I became a consultant in 2004, it seems so long ago now and yet has flown by. One of the reasons I think arc4 has been so successful is because we move with the times; providing intelligence to inform current policy thinking and helping clients to create new opportunities. Times change, priorities change, and ideas and solutions change. What seems like a great idea (or maybe not so great) one week, has been lost in the next Autumn statement, budget or round of funding.
However, one of the solutions that arc4 has advised on since our inception has been equity loans. They may have got a dreadful press in some locations and Richard Hillman certainly didn’t help that image in Coronation Street when he conned a number of the Street’s residents with ‘fake promises’ and worse, but the reality is that equity loans may just have worked a treat for some of the residents in Coronation Street.
Equity loans first kicked into housing when the Regulatory Reform Order (RRO) 2002 enabled local authorities to lend money rather than provide grants. Instead of renewal grants, we saw loans kick in and the role for loans increased again in regeneration projects where demolition was undertaken. Equity loans bridged the gap between the value of the current home and a new/replacement home. During the Housing Market Renewal days, arc4 advised 7 of the 9 Housing Market Renewal Partnerships on developing equity loans and a fair number of New Deal for Communities projects.
Equity loans were straightforward, popular and easy to understand. They really came into their own when Help to Buy was launched and now supports many first-time buyers to achieve home ownership and many developers to sell homes.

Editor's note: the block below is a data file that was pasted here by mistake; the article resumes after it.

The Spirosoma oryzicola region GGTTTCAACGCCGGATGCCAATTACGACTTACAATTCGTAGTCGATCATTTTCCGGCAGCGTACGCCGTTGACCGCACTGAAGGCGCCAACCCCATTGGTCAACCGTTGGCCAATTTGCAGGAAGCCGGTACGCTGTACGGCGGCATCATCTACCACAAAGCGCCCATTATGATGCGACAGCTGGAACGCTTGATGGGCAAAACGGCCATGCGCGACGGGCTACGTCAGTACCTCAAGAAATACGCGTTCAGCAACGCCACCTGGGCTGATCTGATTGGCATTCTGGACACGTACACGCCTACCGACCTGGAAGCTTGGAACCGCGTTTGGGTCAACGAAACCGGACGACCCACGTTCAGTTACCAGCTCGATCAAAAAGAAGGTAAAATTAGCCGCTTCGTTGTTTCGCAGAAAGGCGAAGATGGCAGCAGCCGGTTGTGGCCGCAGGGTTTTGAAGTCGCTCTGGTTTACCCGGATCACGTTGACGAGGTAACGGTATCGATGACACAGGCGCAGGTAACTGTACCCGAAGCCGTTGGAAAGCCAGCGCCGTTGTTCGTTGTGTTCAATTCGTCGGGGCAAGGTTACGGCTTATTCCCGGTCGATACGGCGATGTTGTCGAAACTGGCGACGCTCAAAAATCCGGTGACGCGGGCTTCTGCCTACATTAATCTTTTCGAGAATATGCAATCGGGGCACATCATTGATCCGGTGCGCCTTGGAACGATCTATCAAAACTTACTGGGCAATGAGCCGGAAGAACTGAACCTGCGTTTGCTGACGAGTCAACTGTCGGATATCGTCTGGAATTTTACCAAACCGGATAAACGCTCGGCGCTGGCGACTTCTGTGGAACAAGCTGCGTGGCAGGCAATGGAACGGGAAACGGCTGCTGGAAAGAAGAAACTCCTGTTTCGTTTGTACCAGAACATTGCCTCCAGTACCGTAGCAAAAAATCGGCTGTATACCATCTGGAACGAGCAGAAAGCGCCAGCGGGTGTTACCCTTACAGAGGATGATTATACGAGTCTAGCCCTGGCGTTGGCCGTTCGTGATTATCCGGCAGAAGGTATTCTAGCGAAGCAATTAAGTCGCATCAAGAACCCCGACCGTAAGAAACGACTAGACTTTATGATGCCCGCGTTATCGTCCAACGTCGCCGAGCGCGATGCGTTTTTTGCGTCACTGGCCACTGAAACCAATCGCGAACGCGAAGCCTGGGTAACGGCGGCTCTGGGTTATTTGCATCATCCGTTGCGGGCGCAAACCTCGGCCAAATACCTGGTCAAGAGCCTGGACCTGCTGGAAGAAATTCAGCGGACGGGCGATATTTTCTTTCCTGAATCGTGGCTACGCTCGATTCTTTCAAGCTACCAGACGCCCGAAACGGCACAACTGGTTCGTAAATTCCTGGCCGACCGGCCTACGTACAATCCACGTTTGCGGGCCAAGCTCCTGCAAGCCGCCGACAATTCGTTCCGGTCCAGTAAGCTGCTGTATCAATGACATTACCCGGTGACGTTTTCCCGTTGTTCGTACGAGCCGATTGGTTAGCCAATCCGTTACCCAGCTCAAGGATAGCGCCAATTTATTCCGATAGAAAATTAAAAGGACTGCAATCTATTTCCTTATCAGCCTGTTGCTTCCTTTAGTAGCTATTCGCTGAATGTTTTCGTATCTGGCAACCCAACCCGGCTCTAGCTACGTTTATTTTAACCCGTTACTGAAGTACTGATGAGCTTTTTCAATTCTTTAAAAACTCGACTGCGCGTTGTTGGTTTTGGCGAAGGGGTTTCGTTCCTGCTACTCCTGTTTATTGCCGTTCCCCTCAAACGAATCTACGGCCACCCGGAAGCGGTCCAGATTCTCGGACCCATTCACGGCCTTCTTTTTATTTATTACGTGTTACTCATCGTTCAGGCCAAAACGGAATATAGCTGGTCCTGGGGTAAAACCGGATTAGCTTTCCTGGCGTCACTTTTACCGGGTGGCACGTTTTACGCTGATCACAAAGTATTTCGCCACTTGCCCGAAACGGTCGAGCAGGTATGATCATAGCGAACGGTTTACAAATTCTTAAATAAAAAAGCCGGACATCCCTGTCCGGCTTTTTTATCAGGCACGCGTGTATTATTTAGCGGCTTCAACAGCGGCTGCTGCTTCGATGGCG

However, their role and flexibility are now taking them into all sort of areas of work that are high on the agenda of local authorities and registered providers. Equity loans are being considered as a way to pay for long term care to help older people remain living in their home longer, energy efficiency measures, helping older households to ‘rightsize’ and improving the quality of the private rented sector. They are genuinely worth a look at as a solution to deliver the right outcomes for people, and better value for money where there are tightening budgets.
However, they don’t work for everyone and are not the best option for everyone. It is really important to ensure the correct financial advice is given which is why specialist support is often required; but if arc4 was giving advice, then Ken Barlow could live on Coronation Street for many more years and pay for any care needs he may require through an equity loan and Wetherfield Council could reinvest the funding paid for now, again and again on future households, if an equity loan was used…….. A win-win outcome or at least one worthy of further investigation.